How Best To Deal With Career Change
Any change is physically and emotionally taxing. A career change is no different. Whether it is due to job redundancy, no work-life balance, a toxic work environment or unpleasant co-workers; career change and job transitions can be stressful. If it weren’t, everyone would be doing it with ease. So, what makes it difficult? There can be multiple reasons – you may feel a sense of loss at leaving a job if you have been with an organization for a while. Or, you may feel scared to leave a stable and well-paying job to explore career options that can make you feel more fulfilled and happier.
1. Evaluate your existing job satisfaction
A career change may not always be necessary. To analyse this, reflect on your daily job situation and try to identify patterns, if any, which are causing a feeling of dissatisfaction. Is it due to frequent overtime at work, an unhealthy work environment or an uncooperative boss? The answers can help you determine if they are work challenges or a major career crisis. If it’s a challenge, think of it as an opportunity to develop persistence and courage to exceed. But, if it is a crisis, then it is time to acknowledge it and start working towards building a more fulfilling career life.
2. Do your research
One of the best ways to ease the career/job transition is through detailed research about the new industry you are interested in. Start by educating yourself about the kind of jobs available and the qualification/s required. Study LinkedIn profiles of people who hold top positions at the companies you are interested in. If you have someone in your circle who works in the fields you are interested in, reach out to them and ask questions that can help you make well informed choices. Gathering information and doing your groundwork can help you gain a foothold and be in control of the situation.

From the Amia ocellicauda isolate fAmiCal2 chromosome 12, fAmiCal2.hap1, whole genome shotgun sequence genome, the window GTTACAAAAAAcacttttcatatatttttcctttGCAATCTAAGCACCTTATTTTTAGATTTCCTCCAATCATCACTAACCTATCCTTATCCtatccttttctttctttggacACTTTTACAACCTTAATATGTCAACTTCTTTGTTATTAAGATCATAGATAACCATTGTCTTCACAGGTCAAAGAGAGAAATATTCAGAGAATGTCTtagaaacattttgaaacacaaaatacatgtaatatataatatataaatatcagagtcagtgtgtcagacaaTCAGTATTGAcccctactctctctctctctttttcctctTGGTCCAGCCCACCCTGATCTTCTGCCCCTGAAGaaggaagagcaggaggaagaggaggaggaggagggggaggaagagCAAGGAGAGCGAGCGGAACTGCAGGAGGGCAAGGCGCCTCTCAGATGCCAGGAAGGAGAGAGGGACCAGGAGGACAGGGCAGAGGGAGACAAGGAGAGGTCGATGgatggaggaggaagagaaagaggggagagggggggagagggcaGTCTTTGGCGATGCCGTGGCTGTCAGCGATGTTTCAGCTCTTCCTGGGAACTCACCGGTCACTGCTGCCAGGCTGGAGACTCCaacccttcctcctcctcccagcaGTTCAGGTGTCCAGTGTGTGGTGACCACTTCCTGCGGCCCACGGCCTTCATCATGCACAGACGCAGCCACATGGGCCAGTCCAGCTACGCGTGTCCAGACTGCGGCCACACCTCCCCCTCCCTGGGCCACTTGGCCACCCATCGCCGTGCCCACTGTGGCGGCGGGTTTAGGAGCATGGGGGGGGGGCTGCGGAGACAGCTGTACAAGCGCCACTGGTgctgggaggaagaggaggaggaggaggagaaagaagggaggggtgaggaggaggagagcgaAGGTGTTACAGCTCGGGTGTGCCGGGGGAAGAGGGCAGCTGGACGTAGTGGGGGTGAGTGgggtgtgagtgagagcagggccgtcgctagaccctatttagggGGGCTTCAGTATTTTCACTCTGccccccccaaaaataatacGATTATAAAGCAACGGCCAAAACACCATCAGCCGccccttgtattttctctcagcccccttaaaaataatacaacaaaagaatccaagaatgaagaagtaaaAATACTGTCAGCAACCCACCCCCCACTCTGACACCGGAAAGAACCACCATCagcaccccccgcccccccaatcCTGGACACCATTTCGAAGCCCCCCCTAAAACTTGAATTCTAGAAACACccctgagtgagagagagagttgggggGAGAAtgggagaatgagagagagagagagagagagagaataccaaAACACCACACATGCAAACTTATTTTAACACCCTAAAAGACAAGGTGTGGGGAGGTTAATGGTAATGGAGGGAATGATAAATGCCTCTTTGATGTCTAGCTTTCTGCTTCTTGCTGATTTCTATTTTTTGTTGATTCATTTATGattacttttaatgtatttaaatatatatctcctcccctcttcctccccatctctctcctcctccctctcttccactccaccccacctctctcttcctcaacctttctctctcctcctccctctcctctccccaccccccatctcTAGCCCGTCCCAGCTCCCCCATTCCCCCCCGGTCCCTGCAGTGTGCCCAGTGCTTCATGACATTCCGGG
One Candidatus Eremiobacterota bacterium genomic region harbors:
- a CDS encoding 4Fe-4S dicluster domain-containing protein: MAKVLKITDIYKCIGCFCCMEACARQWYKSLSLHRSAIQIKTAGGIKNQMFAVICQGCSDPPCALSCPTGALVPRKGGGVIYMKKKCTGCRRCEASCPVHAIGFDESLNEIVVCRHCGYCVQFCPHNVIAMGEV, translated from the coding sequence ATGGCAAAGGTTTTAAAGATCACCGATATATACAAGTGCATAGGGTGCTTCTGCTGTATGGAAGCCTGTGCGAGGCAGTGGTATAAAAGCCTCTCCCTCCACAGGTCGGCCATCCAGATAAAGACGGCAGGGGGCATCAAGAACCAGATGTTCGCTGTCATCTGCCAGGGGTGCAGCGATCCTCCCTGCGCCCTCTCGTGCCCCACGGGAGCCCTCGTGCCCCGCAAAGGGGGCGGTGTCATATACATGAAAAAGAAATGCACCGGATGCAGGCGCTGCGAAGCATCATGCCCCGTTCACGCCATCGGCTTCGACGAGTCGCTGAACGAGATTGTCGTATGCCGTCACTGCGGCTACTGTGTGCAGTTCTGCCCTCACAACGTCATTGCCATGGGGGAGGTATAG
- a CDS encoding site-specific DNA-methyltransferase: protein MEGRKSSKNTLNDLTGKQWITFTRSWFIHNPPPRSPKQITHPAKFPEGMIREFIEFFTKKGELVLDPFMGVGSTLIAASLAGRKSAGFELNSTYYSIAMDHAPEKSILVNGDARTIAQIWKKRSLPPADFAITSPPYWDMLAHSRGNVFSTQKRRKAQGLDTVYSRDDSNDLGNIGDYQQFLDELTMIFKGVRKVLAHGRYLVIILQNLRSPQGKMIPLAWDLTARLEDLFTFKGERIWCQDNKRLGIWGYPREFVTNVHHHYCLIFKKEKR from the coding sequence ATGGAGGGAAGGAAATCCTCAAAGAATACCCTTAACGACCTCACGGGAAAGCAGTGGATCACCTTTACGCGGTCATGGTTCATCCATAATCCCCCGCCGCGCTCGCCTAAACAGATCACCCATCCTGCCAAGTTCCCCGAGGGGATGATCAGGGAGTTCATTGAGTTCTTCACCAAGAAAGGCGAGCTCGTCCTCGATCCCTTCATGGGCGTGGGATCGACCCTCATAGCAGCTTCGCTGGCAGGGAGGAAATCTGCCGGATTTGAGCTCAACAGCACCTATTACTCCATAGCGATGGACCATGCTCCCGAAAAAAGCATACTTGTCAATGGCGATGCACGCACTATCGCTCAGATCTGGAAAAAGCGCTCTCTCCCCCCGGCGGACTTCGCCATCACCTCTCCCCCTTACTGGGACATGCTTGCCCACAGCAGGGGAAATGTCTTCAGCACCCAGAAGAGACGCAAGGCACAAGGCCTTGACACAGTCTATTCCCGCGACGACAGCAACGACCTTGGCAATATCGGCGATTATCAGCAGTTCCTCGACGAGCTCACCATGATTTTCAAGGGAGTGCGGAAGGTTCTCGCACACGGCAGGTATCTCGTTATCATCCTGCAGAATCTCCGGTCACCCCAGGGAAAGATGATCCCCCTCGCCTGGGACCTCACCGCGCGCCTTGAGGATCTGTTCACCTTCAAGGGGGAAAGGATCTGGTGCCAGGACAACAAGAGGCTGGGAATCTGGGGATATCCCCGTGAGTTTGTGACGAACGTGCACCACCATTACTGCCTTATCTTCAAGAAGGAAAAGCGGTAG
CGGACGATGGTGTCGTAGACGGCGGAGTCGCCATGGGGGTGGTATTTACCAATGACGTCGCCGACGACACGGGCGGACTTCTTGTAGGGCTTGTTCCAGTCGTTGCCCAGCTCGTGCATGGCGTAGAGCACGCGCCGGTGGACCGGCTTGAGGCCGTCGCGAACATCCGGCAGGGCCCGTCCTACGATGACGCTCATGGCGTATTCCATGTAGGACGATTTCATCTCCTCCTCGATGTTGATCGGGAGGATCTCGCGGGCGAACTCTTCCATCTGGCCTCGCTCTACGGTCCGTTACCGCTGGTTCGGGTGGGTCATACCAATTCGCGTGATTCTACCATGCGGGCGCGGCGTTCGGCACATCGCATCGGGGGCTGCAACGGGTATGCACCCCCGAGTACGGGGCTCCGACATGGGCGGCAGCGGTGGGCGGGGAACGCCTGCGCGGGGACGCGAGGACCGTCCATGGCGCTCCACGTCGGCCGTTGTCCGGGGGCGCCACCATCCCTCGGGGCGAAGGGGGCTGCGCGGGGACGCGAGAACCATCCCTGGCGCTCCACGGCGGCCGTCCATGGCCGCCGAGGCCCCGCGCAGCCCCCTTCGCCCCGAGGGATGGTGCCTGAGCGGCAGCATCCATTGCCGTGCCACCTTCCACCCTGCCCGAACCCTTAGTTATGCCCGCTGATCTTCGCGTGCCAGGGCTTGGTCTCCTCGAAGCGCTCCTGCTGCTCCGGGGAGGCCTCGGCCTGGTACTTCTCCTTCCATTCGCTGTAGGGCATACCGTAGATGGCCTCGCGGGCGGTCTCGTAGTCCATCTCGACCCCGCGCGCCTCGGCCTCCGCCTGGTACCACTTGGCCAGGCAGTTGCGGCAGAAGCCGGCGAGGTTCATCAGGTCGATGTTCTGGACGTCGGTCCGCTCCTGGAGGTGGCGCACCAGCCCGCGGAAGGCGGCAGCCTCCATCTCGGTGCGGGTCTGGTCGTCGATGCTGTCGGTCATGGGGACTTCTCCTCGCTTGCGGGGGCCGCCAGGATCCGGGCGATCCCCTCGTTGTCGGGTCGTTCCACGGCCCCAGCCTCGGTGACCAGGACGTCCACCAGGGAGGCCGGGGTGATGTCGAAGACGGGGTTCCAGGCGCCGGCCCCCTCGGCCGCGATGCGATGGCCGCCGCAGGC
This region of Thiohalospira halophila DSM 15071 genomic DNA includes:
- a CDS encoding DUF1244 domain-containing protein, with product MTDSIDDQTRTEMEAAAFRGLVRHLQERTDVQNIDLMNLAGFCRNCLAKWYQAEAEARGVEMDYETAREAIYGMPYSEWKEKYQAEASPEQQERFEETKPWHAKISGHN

3. Assess yourself
Sadly, many of us spend years trying to work a job that we don’t enjoy or love. More so, if the job is a result of hard-earned money spent on years of education. But you don’t have to suffer. In the long-run, it is beneficial to understand yourself and your priorities. Evaluate your past successful roles, preferred activities or volunteer projects that you really enjoyed. Assess what your skills, values, your non-negotiables, your standards of integrity and your ideals are. If a job can successfully tick this the boxes in terms of what you value, chances are you will experience increased job satisfaction.
4. Go easy on yourself
It is common to feel a sense of guilt while contemplating a career switch. There are a lot of emotions and thoughts going on all the time, which can make the entire process more overwhelming. At times, you may even feel overly concerned about other people’s opinion – will they think of me as a failure? It’s best not to spend your energy in worrying about these concerns and channel all the positive energy into pursuing your passion. It is completely okay to get off the hamster wheel, take a step back to introspect and carve a solid career strategy for yourself.
5. Consider taking professional help
Since career or job transitions affect your family members too, it may prove wise to include them in your decisions as it can bring a fresh perspective. Find support in your friends and colleagues who can help you focus on choosing a new career path. You may also consider hiring professional and trained career counsellors who can bring their years of expertise to help you. They can brainstorm alternative career ideas with you based on your interests, skills and values and develop an action plan that can result in a rewarding career.
-SYDNEY CAREER COACHING